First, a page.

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Organic Disease Control

Organic Disease Control (and other issues)

The primary cause of plant disease problems is the use of high-nitrogen synthetic fertilizers and toxic chemical pesticides. Plant diseases are usually caused by three major types of living organisms: fungi, bacteria and viruses. Diseases are an imbalance of microorganisms. Reestablishing balance is the key to disease control. The reason the toxic chemical disease control products don’t work very well is that they kill more beneficial microbes than the targeted pests.

Disease control in an organic program is easy. And increased resistance to most diseases is a nice side benefit of the Basic Organic Program. All organic products help control disease to some degree. When soil and plants are healthy, there is a never-ending microscopic war waged between the good and bad microorganisms - and the good guys win. Disease problems are simply situations where the microorganisms have gotten out of balance.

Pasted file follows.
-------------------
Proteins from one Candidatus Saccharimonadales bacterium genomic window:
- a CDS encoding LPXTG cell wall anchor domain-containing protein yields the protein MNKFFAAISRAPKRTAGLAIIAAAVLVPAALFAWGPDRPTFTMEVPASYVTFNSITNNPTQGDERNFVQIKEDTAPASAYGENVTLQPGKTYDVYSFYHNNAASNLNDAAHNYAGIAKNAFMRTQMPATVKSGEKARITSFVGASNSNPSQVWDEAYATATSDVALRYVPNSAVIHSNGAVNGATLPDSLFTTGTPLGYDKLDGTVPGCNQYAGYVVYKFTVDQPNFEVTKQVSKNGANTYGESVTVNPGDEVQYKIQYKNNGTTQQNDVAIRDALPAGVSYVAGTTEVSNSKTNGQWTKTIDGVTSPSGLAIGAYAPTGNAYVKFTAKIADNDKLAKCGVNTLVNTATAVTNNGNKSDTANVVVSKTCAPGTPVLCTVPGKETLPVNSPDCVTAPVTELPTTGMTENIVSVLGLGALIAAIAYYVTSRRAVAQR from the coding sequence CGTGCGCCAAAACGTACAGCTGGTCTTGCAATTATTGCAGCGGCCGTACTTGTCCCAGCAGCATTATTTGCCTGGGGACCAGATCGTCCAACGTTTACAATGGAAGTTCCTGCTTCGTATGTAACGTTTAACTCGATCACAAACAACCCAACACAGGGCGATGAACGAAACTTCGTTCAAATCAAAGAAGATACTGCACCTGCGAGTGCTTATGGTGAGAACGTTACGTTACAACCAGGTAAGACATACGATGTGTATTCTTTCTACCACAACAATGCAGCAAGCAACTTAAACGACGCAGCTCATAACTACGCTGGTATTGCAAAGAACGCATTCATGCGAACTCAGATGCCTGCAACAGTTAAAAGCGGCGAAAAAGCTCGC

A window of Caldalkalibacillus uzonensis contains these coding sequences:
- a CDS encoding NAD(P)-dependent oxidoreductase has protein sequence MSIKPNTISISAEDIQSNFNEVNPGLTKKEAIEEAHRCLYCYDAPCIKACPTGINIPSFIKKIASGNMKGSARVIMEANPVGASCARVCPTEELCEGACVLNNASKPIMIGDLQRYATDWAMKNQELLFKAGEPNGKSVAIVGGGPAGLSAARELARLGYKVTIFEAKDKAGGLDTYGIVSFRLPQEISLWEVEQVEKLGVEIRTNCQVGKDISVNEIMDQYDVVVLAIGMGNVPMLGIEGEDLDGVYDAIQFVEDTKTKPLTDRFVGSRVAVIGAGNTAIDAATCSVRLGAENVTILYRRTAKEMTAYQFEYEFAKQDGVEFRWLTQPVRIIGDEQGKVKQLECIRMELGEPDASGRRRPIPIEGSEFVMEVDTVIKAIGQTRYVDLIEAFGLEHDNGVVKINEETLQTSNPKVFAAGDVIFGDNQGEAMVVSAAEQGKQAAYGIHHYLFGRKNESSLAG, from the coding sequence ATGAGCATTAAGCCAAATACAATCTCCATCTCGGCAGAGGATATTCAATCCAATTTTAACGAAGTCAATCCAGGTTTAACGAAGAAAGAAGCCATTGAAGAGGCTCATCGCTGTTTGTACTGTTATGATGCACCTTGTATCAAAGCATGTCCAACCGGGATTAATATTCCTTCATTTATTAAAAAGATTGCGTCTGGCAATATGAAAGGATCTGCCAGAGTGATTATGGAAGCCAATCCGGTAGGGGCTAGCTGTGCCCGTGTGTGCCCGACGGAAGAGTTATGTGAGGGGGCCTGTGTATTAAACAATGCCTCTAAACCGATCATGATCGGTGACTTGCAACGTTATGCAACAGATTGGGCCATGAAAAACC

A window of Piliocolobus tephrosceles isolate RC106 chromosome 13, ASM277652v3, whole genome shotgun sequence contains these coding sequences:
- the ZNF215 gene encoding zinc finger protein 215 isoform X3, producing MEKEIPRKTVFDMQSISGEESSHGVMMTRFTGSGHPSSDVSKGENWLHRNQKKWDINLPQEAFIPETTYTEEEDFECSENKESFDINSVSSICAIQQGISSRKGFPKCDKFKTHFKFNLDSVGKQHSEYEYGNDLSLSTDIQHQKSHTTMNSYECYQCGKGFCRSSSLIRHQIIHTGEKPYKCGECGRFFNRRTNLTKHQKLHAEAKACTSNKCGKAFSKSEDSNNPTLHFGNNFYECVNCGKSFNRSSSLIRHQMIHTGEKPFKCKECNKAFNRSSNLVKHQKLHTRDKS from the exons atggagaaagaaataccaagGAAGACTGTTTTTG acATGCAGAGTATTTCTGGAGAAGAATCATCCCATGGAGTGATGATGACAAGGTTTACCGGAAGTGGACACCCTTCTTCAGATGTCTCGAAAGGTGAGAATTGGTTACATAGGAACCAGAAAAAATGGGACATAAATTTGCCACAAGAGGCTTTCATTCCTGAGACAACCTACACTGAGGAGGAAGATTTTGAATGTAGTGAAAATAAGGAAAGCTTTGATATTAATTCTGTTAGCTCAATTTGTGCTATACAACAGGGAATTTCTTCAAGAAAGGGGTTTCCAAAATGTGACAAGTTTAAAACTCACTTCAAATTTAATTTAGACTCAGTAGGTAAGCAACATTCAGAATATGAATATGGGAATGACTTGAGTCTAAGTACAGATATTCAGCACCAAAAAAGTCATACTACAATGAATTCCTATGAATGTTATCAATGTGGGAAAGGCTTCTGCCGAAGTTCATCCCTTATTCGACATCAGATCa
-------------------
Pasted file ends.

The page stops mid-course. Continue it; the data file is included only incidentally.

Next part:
Drainage is a key ingredient for the prevention of diseases. Beds, lawns and tree pits that hold water and don’t drain properly are the ideal breeding place for many disease organisms.

Plant Diseases and Other Related Issues

Animal damage: Damage to trunks and stems can result from the gnawing or antler rubbing of wildlife, especially rodents.
Anthracnose: A fungal problem in sycamore trees, beans, and ornamentals where the foliage turns a tan color overnight. Sycamore leaves brown, remaining on the tree. Not normally fatal.
Asparagus rust: Fungal disease that appears as a browning or reddening of the foliage, and a release of rusty, powdery spores. 
Bacteria: Single-cell microorganisms that reproduce by simple cell division. Most bacteria break down dead organic matter and are beneficial. A few, however, cause plant diseases.
Bacterial blight: A bacterial disease that causes dark-green water spots that turn brown and may die leaving a hole in the leaves of tomatoes, plums, and several ornamental plants.
Bacterial leaf scorch: A fatal disease of sycamores and other plants. 
Black spot: Common name of fungal leaf spot. Black spot attacks the foliage of plants such as roses. There is usually a yellow halo around the dark spot. Entire leaves then turn yellow and ultimately die.